Proposed FDA Antibody Regs May Affect You

biodesin at biddeford.com biodesin at biddeford.com
Wed Mar 29 16:35:44 EST 1995





FDA ANTIBODY REGULATIONS MAY AFFECT YOU


I wanted to bring to the attention of the biological 
research community recent developments which will likely 
have the effect of curtailing the availability of 
monoclonal and polyclonal antibodies in the U.S.

The FDA is considering the enactment of regulations which 
would require regulatory submission and approval as an in 
vitro diagnostic product of any antibody used in 
immunohistochemistry, monoclonal or polyclonal, which 
recognizes an antigen that may have clinical utility.  
Only antibodies which identify an analyte or class of 
analytes for which no clinical utility has been suggested, 
either by the manufacturer or in the published literature, 
will not be subject to FDA requirements.

What does all of this mean?  That only antibodies whose 
sales justify the costs of these regulations (conservative 
estimates of $23,000 - $40,000 for a 510(k) submission in 
addition to ongoing compliance costs and liability 
insurance costs of an in vitro diagnostic product) will be 
offered for sale.  If the market for a new product is 
uncertain and the manufacturer believes that it will fall 
under FDA regulation - will that antibody ever make it to 
market?  Maybe not.  Will the cost of antibodies go up 
because of this?  Certainly.

Specifically, what antibodies will be required to undergo 
regulatory submission?  With such an ambiguous definition, 
the list could be very broad.  There are numerous analytes 
which are most likely to attract regulatory attention.  
Among others, this list includes (but is not limited to):

Actin, Calcitonin, Numerous CD antigens, Desmin, Ki-67, 
S100, Somatostatin, Cytokeratins and Vimentin.

However, if one were to classify analytes as the pending 
regulations suggest, the list of regulated antibodies will 
be much larger.  In fact, based on the recent FDA "Points 
To Consider" document, the regulations include secondary 
reagents, with further regulations existing for antibodies 
for flow-cytometry and molecular probes.

Consider what it means to have an analyte which MAY have 
clinical utility as an in vitro diagnostic product.  A 
list of analytes which meet this definition has been 
compiled by a pathologist and includes such proteins as 
bcl-2, p53, cathepsin-D, S-100 and tubulin.  Also consider 
the difficulty in interpreting such regulations.  When 
does an analyte go from having no clinical significance to 
being clinically significant?  Where is that line, and 
when is it crossed?  After one published suggestion of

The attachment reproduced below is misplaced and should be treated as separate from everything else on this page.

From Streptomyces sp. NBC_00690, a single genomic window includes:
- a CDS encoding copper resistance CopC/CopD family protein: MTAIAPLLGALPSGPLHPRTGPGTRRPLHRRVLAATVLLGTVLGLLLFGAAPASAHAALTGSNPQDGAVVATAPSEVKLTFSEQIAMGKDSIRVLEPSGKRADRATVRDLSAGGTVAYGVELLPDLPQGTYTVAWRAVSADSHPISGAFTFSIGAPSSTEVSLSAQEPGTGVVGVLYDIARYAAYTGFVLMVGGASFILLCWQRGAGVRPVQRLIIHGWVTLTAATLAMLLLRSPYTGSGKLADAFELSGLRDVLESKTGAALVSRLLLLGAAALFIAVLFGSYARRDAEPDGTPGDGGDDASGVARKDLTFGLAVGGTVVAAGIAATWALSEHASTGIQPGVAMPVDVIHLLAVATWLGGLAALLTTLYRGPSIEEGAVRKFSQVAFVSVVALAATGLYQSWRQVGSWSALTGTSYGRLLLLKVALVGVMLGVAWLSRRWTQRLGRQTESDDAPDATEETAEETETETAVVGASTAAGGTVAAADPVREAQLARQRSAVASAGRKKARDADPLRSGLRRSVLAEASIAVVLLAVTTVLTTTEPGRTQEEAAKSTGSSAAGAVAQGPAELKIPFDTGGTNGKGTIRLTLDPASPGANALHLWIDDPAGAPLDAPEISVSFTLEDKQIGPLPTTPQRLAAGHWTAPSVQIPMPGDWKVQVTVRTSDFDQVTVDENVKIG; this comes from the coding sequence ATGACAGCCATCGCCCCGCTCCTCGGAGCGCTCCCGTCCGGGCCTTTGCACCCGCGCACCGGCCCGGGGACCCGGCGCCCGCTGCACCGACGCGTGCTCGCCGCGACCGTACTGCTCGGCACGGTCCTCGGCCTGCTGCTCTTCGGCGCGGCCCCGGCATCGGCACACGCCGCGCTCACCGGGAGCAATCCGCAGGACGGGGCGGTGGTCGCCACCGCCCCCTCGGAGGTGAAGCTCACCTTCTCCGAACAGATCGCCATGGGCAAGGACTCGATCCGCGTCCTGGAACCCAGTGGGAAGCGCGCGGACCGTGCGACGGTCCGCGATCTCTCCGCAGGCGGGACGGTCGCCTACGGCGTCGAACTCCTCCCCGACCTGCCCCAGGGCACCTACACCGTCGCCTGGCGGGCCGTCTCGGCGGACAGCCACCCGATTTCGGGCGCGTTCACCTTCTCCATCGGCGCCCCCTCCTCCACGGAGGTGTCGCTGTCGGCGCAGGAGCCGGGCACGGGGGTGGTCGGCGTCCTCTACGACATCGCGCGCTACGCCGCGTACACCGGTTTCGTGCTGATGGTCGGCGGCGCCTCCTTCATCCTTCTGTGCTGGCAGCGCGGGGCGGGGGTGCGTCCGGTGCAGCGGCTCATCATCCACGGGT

clinical utility?  10?  50?  A single published paper has 
often been the basis for regulatory action.  Yet, we 
believe it to be the pathologist who should define 
clinical utility, not the manufacturer or FDA.

Is this just the problem of antibody suppliers?  No.  
These regulations will effect the supply of research 
reagents available to the biological research community in 
the US.  One leading antibody supplier has established 
that the sales of 60% of their products would not justify 
the costs of submission and could potentially be withdrawn 
from the market.  This applies to the US only, so 
researchers in other countries will have access to a host 
of reagents which will be off limits to U.S. researchers.  
Another major supplier of IHC antibodies has vowed to 
withdraw completely from the U.S. market, should a Class 
II designation be given to these products.

What about products labeled "For Laboratory or Research 
Use Only"?  It doesn't matter that a company label or 
otherwise promote that an antibody be used for laboratory 
use and not for diagnostic purposes.  The regulations 
don't address the situation of pathologists employing 
unclassified reagents in their diagnosis.  Instead, the 
proposed regulations' effect is to prevent suspected 
improper use by physicians by removing unapproved reagents 
from the market.  There is no provision in the regulations 
to sell antibodies not approved for in vitro diagnostic 
use to the research community if they recognize analytes 
that may, now or in the future have clinical significance.

For a good review of this issue, please refer to the 
November 15th issue of Genetic Engineering News 
[14(20):1].

A thorough and spirited discussion is called for about 
this issue as it will have a real impact on the research 
being done in U.S. universities, government labs, and 
teaching hospitals.  JCIM, the Joint Council of 
Immunohistochemical Manufacturers, is continuing to work 
with the FDA to moderate the effects of the proposed 
regulation.  Expression of your viewpoints and interaction 
with JCIM and FDA toward a reasonable resolution of this 
matter are encouraged.  For questions or comments, please 
Email to biodesin at biddeford.com


Mia Schwierzke
BIODESIGN International
Phone (207) 985-1944
Fax (207) 985-6322




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